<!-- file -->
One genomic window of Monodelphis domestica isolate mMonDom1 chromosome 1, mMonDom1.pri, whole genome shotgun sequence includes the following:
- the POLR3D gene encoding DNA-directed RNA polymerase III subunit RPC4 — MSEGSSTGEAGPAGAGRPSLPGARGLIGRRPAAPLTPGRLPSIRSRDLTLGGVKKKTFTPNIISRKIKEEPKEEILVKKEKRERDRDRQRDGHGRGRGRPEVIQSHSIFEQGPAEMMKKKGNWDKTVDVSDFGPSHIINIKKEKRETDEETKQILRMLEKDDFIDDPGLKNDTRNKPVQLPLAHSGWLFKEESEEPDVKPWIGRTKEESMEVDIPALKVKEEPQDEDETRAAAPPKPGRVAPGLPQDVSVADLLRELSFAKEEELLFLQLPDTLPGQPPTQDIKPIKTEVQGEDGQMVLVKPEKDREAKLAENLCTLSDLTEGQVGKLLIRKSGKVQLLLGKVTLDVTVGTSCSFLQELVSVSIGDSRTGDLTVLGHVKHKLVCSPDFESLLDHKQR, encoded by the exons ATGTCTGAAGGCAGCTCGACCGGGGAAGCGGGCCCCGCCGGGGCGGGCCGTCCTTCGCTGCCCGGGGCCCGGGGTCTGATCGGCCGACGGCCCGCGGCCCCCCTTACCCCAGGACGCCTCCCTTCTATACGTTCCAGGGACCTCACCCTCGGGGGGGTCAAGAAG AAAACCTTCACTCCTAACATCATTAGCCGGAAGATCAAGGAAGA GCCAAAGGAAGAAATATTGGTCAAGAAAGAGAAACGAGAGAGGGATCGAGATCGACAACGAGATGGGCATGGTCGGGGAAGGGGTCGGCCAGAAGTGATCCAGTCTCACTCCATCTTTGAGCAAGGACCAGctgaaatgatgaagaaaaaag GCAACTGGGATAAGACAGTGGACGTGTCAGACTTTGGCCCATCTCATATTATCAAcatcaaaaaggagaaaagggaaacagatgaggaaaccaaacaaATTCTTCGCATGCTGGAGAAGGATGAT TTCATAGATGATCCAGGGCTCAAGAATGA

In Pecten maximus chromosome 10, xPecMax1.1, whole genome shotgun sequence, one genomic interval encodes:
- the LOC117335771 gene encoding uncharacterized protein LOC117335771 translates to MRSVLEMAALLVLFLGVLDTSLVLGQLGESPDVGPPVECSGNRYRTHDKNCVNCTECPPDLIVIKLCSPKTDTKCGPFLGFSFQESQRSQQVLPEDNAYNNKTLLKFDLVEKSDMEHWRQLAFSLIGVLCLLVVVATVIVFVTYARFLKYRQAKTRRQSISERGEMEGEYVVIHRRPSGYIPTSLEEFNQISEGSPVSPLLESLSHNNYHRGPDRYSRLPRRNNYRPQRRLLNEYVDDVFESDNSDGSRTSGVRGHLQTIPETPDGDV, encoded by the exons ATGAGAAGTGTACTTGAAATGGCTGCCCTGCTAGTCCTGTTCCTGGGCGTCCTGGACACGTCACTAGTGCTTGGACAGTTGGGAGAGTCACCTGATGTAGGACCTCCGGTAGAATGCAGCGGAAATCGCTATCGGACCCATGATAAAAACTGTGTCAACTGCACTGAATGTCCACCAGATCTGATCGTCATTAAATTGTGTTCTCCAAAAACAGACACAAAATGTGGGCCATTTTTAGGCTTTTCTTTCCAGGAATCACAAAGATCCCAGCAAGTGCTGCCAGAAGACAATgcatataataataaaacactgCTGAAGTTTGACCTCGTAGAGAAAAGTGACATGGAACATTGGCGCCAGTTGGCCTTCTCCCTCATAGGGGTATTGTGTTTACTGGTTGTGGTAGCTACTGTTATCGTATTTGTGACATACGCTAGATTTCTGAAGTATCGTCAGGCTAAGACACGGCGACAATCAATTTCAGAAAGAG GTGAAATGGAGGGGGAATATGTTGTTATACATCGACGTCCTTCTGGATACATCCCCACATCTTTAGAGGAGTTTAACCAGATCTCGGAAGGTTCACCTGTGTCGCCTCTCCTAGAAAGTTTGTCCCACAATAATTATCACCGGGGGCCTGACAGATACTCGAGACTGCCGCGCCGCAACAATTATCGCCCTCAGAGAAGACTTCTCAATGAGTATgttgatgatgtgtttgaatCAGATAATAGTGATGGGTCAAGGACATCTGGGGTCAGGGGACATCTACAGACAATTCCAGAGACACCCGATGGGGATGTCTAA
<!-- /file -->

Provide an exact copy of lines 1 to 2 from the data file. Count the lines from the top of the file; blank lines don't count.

One genomic window of Monodelphis domestica isolate mMonDom1 chromosome 1, mMonDom1.pri, whole genome shotgun sequence includes the following:
- the POLR3D gene encoding DNA-directed RNA polymerase III subunit RPC4 — MSEGSSTGEAGPAGAGRPSLPGARGLIGRRPAAPLTPGRLPSIRSRDLTLGGVKKKTFTPNIISRKIKEEPKEEILVKKEKRERDRDRQRDGHGRGRGRPEVIQSHSIFEQGPAEMMKKKGNWDKTVDVSDFGPSHIINIKKEKRETDEETKQILRMLEKDDFIDDPGLKNDTRNKPVQLPLAHSGWLFKEESEEPDVKPWIGRTKEESMEVDIPALKVKEEPQDEDETRAAAPPKPGRVAPGLPQDVSVADLLRELSFAKEEELLFLQLPDTLPGQPPTQDIKPIKTEVQGEDGQMVLVKPEKDREAKLAENLCTLSDLTEGQVGKLLIRKSGKVQLLLGKVTLDVTVGTSCSFLQELVSVSIGDSRTGDLTVLGHVKHKLVCSPDFESLLDHKQR, encoded by the exons ATGTCTGAAGGCAGCTCGACCGGGGAAGCGGGCCCCGCCGGGGCGGGCCGTCCTTCGCTGCCCGGGGCCCGGGGTCTGATCGGCCGACGGCCCGCGGCCCCCCTTACCCCAGGACGCCTCCCTTCTATACGTTCCAGGGACCTCACCCTCGGGGGGGTCAAGAAG AAAACCTTCACTCCTAACATCATTAGCCGGAAGATCAAGGAAGA GCCAAAGGAAGAAATATTGGTCAAGAAAGAGAAACGAGAGAGGGATCGAGATCGACAACGAGATGGGCATGGTCGGGGAAGGGGTCGGCCAGAAGTGATCCAGTCTCACTCCATCTTTGAGCAAGGACCAGctgaaatgatgaagaaaaaag GCAACTGGGATAAGACAGTGGACGTGTCAGACTTTGGCCCATCTCATATTATCAAcatcaaaaaggagaaaagggaaacagatgaggaaaccaaacaaATTCTTCGCATGCTGGAGAAGGATGAT TTCATAGATGATCCAGGGCTCAAGAATGA